Open-minded people literally see the world differently. That’s according to researchers at the University of Melbourne in Australia. Scientists there gave volunteers a personality test. Then the participants had their “binocular rivalry” checked, to see if their visual perception was different, depending on their personality.
What researchers found was that, in people with high levels of openness, their vision was different from their more closed-minded peers. 3123 volunteers were given what is known as the big five personality test. This measures characteristics such as extroversion, conscientiousness, amiability, neuroticism, and openness. That last one is defined as the ability to incorporate new ideas, imaginativeness, and the willingness to take part in new experiences.
Openness has been shown to predict a subject’s performance on certain tasks, the attainment of creative achievements, and one’s ability to offer novel approaches to tough problems.Next, each participant had a green patch projected into one eye and a red one into the other. This was to evaluate their binary rivalry. The brain can only process one visual stimulus at a time. So in this case, participant’s usually find that their perception flips back and forth maddeningly, from red to green and back again. However, in this study, they discovered something strange. Those subjects who had a high level of openness were able to perceive a unified image, a green-red continuum.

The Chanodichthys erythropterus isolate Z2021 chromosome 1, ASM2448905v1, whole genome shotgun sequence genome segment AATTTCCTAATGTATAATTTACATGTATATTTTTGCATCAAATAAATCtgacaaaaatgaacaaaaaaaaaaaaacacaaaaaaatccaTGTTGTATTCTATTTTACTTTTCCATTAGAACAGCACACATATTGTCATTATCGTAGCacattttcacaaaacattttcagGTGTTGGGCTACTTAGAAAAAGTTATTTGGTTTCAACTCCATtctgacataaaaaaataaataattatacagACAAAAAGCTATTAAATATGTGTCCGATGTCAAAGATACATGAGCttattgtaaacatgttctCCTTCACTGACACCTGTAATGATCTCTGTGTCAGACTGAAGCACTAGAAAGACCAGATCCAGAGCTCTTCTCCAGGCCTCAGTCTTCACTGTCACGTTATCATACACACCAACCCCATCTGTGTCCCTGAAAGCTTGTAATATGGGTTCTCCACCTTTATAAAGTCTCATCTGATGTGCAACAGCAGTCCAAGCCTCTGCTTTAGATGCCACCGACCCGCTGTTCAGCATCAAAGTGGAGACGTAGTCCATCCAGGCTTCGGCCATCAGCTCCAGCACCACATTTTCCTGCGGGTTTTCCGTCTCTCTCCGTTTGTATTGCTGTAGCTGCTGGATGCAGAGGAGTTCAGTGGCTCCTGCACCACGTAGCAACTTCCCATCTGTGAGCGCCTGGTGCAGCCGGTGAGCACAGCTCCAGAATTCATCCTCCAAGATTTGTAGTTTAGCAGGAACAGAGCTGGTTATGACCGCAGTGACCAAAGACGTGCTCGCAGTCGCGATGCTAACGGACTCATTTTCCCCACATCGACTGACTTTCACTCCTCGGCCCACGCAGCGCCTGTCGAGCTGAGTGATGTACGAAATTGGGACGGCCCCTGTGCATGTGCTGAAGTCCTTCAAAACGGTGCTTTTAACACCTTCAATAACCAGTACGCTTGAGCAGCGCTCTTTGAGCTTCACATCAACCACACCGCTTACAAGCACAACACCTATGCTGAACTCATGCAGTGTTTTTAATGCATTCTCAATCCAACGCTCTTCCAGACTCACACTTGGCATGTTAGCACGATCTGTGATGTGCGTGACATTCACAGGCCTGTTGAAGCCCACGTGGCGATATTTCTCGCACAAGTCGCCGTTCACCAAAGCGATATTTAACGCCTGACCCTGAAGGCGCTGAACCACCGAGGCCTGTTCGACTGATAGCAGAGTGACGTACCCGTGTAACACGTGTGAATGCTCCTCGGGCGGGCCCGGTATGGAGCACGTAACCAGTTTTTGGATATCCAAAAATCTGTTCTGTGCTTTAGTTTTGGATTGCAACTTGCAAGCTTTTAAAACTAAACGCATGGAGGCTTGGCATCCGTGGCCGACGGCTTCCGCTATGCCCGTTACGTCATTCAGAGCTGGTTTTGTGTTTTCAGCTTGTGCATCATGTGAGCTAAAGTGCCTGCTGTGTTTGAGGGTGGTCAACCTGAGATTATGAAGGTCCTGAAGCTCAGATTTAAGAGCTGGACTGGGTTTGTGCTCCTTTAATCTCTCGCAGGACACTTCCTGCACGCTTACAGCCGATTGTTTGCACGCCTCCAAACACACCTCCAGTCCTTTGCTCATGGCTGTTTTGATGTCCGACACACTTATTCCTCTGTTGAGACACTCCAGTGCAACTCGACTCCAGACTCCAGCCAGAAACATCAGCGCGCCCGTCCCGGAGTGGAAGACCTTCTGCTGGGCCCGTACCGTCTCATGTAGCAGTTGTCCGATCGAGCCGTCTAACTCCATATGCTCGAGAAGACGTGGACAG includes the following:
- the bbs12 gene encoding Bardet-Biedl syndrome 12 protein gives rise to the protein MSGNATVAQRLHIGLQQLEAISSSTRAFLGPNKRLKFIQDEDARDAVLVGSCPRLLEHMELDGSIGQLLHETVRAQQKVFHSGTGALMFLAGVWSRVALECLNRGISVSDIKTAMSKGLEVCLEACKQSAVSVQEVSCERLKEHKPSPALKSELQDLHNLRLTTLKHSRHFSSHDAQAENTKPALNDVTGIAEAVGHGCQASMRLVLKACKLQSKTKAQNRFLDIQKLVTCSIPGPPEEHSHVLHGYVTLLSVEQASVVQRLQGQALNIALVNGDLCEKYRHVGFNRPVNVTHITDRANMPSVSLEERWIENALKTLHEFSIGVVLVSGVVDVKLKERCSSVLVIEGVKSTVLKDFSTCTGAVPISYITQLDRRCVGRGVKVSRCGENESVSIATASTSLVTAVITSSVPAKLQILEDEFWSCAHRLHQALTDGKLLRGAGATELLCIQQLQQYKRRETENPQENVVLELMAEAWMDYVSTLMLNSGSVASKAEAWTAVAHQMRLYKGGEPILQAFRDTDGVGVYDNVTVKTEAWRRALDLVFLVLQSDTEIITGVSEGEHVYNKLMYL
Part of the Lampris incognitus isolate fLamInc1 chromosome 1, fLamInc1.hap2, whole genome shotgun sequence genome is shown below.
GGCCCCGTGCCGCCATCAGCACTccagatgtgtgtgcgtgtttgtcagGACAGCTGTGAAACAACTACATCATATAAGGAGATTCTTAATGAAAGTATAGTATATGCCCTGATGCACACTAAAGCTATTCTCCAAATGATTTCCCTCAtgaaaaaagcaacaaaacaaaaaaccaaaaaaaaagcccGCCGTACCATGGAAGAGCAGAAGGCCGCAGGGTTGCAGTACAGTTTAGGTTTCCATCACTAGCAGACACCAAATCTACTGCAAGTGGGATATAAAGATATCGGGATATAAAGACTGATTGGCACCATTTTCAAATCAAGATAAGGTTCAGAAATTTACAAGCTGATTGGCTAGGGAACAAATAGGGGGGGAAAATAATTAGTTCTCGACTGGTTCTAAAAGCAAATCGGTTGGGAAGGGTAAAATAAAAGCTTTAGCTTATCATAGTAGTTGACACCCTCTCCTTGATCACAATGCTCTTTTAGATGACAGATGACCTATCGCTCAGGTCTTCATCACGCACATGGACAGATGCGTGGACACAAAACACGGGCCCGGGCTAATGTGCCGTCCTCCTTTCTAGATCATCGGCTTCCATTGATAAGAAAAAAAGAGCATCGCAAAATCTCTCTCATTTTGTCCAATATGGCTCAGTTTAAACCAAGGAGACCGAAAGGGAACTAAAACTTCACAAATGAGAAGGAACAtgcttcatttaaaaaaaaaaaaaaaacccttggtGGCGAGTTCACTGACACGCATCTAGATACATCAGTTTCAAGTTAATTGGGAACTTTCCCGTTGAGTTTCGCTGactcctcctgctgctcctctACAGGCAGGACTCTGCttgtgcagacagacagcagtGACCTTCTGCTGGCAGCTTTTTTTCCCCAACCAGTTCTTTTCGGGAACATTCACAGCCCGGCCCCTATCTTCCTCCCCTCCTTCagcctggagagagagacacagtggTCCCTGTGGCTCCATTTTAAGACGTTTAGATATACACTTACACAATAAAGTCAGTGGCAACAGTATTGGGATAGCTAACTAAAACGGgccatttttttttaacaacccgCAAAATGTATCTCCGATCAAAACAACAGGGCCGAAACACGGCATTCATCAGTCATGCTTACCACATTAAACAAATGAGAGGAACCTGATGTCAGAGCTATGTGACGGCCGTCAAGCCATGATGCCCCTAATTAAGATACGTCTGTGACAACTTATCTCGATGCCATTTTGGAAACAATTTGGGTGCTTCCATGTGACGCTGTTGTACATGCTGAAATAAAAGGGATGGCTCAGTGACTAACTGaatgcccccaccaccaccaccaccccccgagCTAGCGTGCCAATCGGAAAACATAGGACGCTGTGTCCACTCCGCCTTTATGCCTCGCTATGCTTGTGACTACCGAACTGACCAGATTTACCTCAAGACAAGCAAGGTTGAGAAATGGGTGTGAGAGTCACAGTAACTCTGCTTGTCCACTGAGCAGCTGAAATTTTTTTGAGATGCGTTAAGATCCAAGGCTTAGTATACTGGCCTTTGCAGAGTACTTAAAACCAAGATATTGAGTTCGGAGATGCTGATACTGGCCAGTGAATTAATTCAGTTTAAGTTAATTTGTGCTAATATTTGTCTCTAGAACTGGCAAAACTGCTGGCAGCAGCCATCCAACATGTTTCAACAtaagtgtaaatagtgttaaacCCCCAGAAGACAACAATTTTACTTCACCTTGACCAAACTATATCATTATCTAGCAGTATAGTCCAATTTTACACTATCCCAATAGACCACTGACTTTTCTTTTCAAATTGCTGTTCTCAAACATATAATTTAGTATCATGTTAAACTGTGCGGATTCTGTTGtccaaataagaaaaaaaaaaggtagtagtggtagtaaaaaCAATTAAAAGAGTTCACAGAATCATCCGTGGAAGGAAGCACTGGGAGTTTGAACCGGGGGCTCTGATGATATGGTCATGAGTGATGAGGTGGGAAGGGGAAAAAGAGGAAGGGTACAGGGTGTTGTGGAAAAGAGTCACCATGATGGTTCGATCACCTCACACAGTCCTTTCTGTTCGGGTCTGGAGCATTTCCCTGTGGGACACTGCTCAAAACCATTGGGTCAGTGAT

Researchers called this phenomenon “rivalry suppression.” It was almost like, the body itself came up with a creative solution to the problem of conflicting stimuli.Three identical experiments were run, each with the same result. Those who were more open-minded were more likely to see the red-green continuum and to witness it for longer periods. Also, when open-minded people were in a better mood, the kind known to boost creativity, they also saw the continuum for longer.
This is the first empirical evidence suggesting that open-minded people experience visual perception differently than others, according to Anna Antinori, the lead author in this study.
– Philip Perry
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